Hong Kong weather

Warm, wet and stormy: the Observatory’s take on Hong Kong’s weather in 2016

City recorded a record 38 very hot days, as well as record rainfall in the autumn and frost and ice on top of Tai Mo Shan in January

PUBLISHED : Friday, 06 January, 2017, 10:25pm
UPDATED : Friday, 06 January, 2017, 10:37pm

Hong Kong had a “warm, wet and stormy” 2016 as the city recorded a record number of very hot days, the Observatory said.

The city saw 38 very hot days with the daily maximum temperature equalling or exceeding 33 degrees Celsius.

There were also 36 hot nights with the daily minimum temperature reaching at least 28 degrees – the second highest since records started in 1884.

The annual mean temperature was 23.6 degrees, which was 0.3 degrees above the norm from 1981 to 2010.

“The mean temperatures for summer [June to August] and autumn [September to November] ranked the third highest and the fifth highest respectively on record,” the Observatory said in a statement on Friday.

The hottest day of 2016 was on July 9, with the temperature hitting 35.6 degrees, while the lowest of 3.1 degrees was recorded on January 24, when frost and ice were seen on Hong Kong’s highest mountain, Tai Mo Shan.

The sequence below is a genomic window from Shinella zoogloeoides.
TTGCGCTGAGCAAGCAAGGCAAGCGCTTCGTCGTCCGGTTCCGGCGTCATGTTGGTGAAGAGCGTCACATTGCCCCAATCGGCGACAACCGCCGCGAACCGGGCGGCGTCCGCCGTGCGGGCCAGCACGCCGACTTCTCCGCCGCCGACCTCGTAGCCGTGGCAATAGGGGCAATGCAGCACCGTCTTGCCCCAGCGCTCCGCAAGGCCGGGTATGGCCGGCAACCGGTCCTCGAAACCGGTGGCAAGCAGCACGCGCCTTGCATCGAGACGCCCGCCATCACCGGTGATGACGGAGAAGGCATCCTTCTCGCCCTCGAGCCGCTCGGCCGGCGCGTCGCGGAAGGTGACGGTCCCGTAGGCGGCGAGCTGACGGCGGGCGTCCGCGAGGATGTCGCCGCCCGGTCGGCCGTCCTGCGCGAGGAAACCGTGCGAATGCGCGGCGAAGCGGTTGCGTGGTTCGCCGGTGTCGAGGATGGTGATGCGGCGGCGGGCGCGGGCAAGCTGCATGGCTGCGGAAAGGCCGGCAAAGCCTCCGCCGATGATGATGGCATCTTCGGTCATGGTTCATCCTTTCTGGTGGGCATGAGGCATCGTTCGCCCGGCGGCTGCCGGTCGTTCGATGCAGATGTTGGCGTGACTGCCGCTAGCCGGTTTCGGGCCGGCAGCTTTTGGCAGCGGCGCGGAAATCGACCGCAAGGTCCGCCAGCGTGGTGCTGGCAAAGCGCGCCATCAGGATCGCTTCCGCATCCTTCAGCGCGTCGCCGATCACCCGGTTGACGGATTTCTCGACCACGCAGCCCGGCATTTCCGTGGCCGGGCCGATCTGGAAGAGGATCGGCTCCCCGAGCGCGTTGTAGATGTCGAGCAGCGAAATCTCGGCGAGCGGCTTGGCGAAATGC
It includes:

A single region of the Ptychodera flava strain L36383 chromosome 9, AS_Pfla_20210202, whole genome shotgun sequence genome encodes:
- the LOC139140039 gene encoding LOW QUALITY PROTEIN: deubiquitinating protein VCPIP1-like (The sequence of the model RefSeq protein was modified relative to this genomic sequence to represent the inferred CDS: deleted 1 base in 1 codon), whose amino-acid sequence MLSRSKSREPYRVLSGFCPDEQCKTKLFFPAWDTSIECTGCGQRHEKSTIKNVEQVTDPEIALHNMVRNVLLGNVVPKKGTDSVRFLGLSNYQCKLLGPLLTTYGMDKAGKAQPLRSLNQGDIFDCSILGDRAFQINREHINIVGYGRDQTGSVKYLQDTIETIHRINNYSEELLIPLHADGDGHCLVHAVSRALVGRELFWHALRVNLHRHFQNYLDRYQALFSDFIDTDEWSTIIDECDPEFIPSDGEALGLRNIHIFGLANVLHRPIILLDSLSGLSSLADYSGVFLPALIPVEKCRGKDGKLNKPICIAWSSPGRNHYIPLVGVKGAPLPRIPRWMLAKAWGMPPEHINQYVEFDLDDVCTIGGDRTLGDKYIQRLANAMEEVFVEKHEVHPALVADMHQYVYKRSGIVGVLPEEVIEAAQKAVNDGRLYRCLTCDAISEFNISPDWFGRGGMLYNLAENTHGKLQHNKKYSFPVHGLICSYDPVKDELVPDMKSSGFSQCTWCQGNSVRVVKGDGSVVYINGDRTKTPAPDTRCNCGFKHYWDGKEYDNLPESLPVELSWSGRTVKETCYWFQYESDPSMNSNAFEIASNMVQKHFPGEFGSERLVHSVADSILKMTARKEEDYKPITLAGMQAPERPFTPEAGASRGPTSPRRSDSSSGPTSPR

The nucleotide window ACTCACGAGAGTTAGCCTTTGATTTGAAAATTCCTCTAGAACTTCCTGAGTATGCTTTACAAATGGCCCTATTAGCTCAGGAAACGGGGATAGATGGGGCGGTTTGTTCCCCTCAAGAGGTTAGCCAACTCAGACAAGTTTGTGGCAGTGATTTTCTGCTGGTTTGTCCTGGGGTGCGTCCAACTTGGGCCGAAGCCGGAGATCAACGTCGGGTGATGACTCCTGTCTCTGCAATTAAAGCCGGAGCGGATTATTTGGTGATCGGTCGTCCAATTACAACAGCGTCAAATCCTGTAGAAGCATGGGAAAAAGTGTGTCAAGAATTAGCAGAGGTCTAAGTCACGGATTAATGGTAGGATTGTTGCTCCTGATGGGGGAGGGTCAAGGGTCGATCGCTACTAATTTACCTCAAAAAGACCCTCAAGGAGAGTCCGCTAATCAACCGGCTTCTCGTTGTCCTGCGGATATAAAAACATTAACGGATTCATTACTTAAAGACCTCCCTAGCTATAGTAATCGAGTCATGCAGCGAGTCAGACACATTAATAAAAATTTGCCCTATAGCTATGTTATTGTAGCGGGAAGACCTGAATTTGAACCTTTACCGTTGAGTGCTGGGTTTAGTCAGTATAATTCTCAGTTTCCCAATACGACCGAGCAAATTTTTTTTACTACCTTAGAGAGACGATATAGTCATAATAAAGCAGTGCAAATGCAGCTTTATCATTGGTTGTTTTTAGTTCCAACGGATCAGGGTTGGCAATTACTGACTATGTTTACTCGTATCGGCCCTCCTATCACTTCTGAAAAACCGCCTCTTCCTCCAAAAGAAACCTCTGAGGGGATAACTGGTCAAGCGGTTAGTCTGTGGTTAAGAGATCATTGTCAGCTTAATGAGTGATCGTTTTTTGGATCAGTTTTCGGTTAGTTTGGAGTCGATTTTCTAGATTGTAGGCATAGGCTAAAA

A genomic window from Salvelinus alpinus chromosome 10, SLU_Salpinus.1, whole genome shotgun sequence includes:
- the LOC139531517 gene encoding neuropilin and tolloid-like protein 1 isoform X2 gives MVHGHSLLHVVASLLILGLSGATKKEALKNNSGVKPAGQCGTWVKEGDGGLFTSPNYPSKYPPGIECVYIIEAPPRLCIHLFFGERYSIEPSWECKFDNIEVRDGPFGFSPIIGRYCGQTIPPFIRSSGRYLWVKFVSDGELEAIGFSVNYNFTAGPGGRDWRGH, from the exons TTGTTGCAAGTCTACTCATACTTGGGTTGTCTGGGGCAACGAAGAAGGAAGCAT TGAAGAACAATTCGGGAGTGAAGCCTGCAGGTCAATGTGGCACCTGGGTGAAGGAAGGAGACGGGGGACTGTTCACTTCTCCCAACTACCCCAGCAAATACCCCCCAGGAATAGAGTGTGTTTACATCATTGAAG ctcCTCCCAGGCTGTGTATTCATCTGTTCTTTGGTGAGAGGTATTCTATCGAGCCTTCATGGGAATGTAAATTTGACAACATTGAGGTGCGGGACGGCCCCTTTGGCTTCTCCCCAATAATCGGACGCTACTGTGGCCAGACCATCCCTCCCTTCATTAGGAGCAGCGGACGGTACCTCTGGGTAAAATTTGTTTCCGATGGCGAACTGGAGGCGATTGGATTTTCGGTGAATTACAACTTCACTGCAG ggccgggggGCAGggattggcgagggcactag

The annual total rainfall jumped 26 per cent to 3,026 millimetres last year from the average for 1981-2010, making it the ninth highest on record.

There was record-breaking rainfall of 1,078.8 millimetres in the autumn.

“On October 19, torrential rain induced by the combined effect of Severe Typhoon Sarika and the northeast monsoon necessitated the issuance of the first ever Black Rainstorm Warning Signal in October since the Rainstorm Warning System commenced operation in 1992,” the statement said.

The number of days with thunderstorms was 52 last year – 13 days more than what was normal from 1981 to 2010.

Warning signals were issued for nine tropical cyclones, higher than the long-term average of about six in a year.

The No 8 gale or storm signal was issued during the passage of Typhoon Nida in August and Super Typhoon Haima in October.

According to the World Meteorological Organisation’s preliminary assessment, 2016 was very likely the world’s warmest year on record. With unusually high air and sea surface temperatures, the extent of Arctic sea icewas well below average throughout the year. It hit a record low for seven months.